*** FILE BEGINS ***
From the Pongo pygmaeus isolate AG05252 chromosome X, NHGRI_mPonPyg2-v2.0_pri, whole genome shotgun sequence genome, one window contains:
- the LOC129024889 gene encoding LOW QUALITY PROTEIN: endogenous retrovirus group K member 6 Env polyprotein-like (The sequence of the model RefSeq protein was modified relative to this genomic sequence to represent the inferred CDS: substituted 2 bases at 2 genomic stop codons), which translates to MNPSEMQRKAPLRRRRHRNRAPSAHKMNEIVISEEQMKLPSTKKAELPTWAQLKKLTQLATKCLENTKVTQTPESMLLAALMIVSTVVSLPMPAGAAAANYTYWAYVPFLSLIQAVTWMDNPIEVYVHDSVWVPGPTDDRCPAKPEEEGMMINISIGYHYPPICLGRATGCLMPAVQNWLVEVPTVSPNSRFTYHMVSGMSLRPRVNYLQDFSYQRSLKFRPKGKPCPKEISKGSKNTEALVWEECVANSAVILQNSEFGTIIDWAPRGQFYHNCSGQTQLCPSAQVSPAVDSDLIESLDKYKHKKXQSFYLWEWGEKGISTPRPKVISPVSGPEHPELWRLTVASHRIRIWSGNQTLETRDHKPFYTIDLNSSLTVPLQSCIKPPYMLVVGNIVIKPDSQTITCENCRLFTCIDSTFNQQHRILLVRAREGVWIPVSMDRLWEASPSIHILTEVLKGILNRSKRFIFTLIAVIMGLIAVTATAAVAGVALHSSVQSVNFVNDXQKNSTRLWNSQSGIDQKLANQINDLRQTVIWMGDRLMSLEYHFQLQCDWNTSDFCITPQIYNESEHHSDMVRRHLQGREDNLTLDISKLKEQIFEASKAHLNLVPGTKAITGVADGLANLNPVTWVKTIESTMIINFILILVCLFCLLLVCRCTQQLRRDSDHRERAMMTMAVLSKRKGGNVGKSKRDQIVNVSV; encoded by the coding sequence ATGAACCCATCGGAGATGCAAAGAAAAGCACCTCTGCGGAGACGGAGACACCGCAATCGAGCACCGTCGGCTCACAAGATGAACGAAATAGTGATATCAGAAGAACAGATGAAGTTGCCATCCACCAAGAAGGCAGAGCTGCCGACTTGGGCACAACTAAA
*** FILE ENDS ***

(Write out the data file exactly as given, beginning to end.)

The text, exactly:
From the Pongo pygmaeus isolate AG05252 chromosome X, NHGRI_mPonPyg2-v2.0_pri, whole genome shotgun sequence genome, one window contains:
- the LOC129024889 gene encoding LOW QUALITY PROTEIN: endogenous retrovirus group K member 6 Env polyprotein-like (The sequence of the model RefSeq protein was modified relative to this genomic sequence to represent the inferred CDS: substituted 2 bases at 2 genomic stop codons), which translates to MNPSEMQRKAPLRRRRHRNRAPSAHKMNEIVISEEQMKLPSTKKAELPTWAQLKKLTQLATKCLENTKVTQTPESMLLAALMIVSTVVSLPMPAGAAAANYTYWAYVPFLSLIQAVTWMDNPIEVYVHDSVWVPGPTDDRCPAKPEEEGMMINISIGYHYPPICLGRATGCLMPAVQNWLVEVPTVSPNSRFTYHMVSGMSLRPRVNYLQDFSYQRSLKFRPKGKPCPKEISKGSKNTEALVWEECVANSAVILQNSEFGTIIDWAPRGQFYHNCSGQTQLCPSAQVSPAVDSDLIESLDKYKHKKXQSFYLWEWGEKGISTPRPKVISPVSGPEHPELWRLTVASHRIRIWSGNQTLETRDHKPFYTIDLNSSLTVPLQSCIKPPYMLVVGNIVIKPDSQTITCENCRLFTCIDSTFNQQHRILLVRAREGVWIPVSMDRLWEASPSIHILTEVLKGILNRSKRFIFTLIAVIMGLIAVTATAAVAGVALHSSVQSVNFVNDXQKNSTRLWNSQSGIDQKLANQINDLRQTVIWMGDRLMSLEYHFQLQCDWNTSDFCITPQIYNESEHHSDMVRRHLQGREDNLTLDISKLKEQIFEASKAHLNLVPGTKAITGVADGLANLNPVTWVKTIESTMIINFILILVCLFCLLLVCRCTQQLRRDSDHRERAMMTMAVLSKRKGGNVGKSKRDQIVNVSV; encoded by the coding sequence ATGAACCCATCGGAGATGCAAAGAAAAGCACCTCTGCGGAGACGGAGACACCGCAATCGAGCACCGTCGGCTCACAAGATGAACGAAATAGTGATATCAGAAGAACAGATGAAGTTGCCATCCACCAAGAAGGCAGAGCTGCCGACTTGGGCACAACTAAA